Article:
Clinton unveils economic plan

January 11, 2008 12:00:00 AM PST
Hiillary Clinton brought her campaign west to California on Friday. In Los Angeles she unveiled a plan she says will help kick-start the economy.

Hillary Clinton is taking aim at the voters she needs to win. They are the middle class, blue collar voters that John Edwards has been courting.

Senator Hillary Clinton challenged the Bush Administration to pass an economic stimulus package that she says will help low and middle income families keep their homes.

"My plan focuses on the middle class and working families who deserve the relief and need the help right now," said Clinton.

Her plan calls for $30 billion dollars in emergency housing aid for families who are in danger of losing their houses, $25 billion dollars in energy assistance to cover rising winter heating bills, $10 billion dollars to extend unemployment insurance, $5 billion dollars for alternative energy investments, and a 90-day moratorium on sub-prime foreclosures.

Right on target says our political analyst, Professor Bruce Cain.

"She's hit the major problems that are on the minds of a lot of voters -- the sub-prime mortgage problem, the heating problem, the unemployment problem," says Professor Cain.

U.C.'s political expert in Washington says Barack Obama's economic proposals cover some of the same territory He's proposing a tax cut for working families, a 10-percent mortgage credit and a fund to help families refinance their sub-prime loans. However, Obama's proposals aren't as focused or as specific as Clinton's.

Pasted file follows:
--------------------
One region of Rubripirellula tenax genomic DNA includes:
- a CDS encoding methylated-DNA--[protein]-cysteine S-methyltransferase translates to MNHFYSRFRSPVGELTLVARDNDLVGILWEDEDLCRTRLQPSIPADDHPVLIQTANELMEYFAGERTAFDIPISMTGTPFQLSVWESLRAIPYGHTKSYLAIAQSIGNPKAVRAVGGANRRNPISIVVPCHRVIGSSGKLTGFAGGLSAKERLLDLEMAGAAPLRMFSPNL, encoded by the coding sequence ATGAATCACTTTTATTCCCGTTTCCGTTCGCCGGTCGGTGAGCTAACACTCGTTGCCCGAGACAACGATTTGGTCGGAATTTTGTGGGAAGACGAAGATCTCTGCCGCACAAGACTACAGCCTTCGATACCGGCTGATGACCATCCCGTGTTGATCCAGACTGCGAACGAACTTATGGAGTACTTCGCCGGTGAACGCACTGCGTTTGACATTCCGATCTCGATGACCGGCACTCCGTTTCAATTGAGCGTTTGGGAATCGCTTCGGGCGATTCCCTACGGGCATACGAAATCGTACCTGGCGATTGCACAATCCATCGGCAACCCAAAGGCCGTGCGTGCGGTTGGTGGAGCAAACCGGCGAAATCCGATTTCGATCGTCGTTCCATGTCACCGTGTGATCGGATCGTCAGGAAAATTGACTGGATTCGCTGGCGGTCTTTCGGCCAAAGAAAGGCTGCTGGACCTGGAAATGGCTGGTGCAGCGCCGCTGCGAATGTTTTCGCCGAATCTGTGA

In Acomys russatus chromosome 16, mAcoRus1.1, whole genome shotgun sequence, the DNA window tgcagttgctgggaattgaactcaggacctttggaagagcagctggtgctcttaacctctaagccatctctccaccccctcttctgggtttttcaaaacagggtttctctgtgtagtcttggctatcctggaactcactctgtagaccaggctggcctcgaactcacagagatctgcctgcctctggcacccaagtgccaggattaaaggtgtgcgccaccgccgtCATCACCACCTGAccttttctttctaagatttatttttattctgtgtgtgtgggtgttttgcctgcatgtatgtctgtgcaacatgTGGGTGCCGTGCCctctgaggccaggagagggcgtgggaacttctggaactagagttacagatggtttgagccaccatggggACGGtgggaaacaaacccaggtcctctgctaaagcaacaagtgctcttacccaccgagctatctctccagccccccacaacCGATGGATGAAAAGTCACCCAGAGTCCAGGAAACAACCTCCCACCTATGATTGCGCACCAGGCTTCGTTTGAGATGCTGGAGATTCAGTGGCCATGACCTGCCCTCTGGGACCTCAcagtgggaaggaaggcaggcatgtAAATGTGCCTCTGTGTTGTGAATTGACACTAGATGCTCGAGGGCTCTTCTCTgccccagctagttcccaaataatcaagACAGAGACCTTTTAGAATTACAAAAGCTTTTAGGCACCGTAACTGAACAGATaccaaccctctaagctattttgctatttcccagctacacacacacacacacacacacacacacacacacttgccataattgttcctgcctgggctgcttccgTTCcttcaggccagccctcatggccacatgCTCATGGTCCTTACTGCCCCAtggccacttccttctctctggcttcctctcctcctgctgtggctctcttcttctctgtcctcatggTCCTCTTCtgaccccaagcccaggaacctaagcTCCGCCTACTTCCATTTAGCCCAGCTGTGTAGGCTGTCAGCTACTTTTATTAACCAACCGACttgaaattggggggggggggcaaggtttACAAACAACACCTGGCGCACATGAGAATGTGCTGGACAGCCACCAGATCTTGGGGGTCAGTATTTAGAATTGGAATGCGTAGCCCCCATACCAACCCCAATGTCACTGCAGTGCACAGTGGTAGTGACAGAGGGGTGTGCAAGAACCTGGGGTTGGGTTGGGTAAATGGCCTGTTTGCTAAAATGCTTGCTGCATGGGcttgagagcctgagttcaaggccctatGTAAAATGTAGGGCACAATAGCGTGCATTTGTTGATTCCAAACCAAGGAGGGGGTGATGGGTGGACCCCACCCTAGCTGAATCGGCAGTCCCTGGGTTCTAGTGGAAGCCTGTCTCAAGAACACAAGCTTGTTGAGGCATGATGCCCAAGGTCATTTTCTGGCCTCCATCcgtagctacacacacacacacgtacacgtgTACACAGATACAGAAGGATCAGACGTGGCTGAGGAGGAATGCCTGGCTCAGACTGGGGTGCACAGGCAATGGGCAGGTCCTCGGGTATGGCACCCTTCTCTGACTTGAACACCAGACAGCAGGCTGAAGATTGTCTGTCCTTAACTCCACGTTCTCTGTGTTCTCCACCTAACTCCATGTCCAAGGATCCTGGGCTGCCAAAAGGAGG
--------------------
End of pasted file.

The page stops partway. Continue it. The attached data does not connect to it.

"She's really targeted the problems that are in the newspapers today, whereas Barack Obama's proposals are all over the map," says Professor Cain.

Professor Cain also points out that voter research shows Barack Obama is getting more support from the higher end of the income scale than the lower end. What Clinton is trying to do is solidify support among low and middle income voters as campaigns move into states that have more of those voters. That has been John Edwards' strategy -- he campaigned today in South Carolina.

"What this race is about and what this election is about is about standing up and fighting for the middle class in this country because the middle class is struggling every single day," said Edwards.

However, if Edwards doesn't do much better in South Carolina, it will be hard for his campaign to keep going. Plus, Clinton's announcement today appears to be a step towards recruiting his followers. Obama's campaign says his proposals were out first and would be more effective than Clinton's.

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